Water policy after the flood
There’s already some finger-pointing about the management of Brisbane’s dams in the weeks leading up to the flood. I don’t want to deal with that while the emergency continues, but I will make a couple of suggestions regarding future policy in Brisbane and elsewhere
* The historical statistics on the frequency of severe rainfall events (both droughts and floods) have proved to be of little value. Everywhere in Australia, we need to work on the assumption that extreme events will be more common in the future than they were in the (pre-2000) past.
* As regards Wivenhoe Dam, we need a much more cautious approach to flood mitigation, going into wet seasons with a substantially larger reserve capacity. This in turn will reduce Wivenhoe’s usefulness as a water supply source, and buffer against drought.
* One response that is immediately available to us is to turn on the water recycling plant, built at great expense during the drought and never used. Current policy is to turn it on when average dam levels are at 40 per cent. This trigger should be raised significantly. As a very rough guide, it appears that when our dams are at 100 per cent of normal we currently have enough storage for four years supply. If instead we cut the maximum to three years supply (75 per cent0, we could (roughly) cancel the impact on supply by turning on the recycling plant at 65 per cent (40+25)
On a personal note, I’ve had some reports from home and it appears that cleanup will go faster than expected and that our biggest loss (the car) is covered by insurance.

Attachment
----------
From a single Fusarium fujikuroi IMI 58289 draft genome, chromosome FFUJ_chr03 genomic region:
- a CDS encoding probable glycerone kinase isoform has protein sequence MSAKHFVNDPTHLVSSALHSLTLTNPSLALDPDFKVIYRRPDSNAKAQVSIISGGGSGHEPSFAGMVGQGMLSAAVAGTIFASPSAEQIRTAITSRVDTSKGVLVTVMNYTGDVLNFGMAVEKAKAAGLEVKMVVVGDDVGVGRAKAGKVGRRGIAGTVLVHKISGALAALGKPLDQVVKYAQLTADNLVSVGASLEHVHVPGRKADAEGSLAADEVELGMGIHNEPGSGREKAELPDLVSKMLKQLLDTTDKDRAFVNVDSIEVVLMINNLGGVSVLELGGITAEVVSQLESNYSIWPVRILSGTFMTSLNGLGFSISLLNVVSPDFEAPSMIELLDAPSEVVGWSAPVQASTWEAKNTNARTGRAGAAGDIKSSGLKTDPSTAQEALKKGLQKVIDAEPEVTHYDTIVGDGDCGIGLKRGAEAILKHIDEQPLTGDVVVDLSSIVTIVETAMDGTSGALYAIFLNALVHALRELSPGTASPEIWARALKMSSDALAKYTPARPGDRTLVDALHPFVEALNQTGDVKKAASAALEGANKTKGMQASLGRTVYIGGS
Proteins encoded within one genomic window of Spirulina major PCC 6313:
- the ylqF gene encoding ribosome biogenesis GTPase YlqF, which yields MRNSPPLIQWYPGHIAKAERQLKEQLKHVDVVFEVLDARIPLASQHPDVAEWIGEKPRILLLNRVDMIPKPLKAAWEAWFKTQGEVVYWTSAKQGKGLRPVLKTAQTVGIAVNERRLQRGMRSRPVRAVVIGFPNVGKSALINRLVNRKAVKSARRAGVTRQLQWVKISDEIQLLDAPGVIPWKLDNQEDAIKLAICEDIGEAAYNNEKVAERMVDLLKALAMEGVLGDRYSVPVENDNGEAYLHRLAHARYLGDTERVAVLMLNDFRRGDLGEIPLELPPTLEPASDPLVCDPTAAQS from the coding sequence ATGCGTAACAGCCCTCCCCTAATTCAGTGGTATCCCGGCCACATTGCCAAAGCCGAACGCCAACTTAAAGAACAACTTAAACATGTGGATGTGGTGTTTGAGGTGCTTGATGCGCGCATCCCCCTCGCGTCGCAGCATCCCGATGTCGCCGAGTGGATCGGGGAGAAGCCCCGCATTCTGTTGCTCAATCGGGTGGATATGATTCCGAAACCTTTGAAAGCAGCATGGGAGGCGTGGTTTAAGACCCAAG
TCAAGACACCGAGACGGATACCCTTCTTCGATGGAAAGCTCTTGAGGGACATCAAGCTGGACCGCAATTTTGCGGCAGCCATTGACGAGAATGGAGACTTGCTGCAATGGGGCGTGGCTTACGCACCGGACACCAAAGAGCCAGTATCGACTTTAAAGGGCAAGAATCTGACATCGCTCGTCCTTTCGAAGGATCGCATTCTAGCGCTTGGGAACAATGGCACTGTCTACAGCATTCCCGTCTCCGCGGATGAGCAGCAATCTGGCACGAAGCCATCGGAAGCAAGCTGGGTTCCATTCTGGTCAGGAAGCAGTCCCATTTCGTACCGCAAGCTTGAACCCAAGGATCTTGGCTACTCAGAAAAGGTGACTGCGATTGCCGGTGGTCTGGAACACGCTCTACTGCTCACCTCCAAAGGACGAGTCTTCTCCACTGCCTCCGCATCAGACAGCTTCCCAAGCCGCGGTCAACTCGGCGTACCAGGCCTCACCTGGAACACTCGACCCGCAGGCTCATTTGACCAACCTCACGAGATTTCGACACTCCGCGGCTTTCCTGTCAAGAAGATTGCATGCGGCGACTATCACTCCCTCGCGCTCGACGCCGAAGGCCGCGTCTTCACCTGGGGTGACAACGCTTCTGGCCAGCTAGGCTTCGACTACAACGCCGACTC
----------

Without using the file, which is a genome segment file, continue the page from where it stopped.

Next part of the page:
Many others are not so lucky. And, as was discussed in comments to the previous thread, floods in poor countries regularly cause many deaths (400 in Brazil and 40 in the Phillipines in the time I’ve been following our own flood) and wipe out the few possessions of very poor people. If you are giving to flood relief appeals for Queensland (as I hope you are), please think about also sparing a few dollars for emergency relief or long-term development aid for the truly poor.
Update It’s been argued pretty convincingly in comments here and elsewhere that the additional mitigation capacity in the estimates above would only have had a marginal influence on the current floods, given the volume of rain that fell. Still, I think the basic premise is right. We will need more mitigation capacity and that means less water at higher cost.
Another point I meant to make earlire is that more reliable forecasts of El Nino and La Nina events would be of great value in managing water supply in a highly variable environment.
fn1. I will have a lot more to say about human-caused climate change in the near future. But until I’ve had my say, I request everyone to avoid any discussion of the AGW topic in this thread – failure to heed this warning will lead to deletion and may result in a permanent ban. Feel free to continue discussion in the agnotology thread.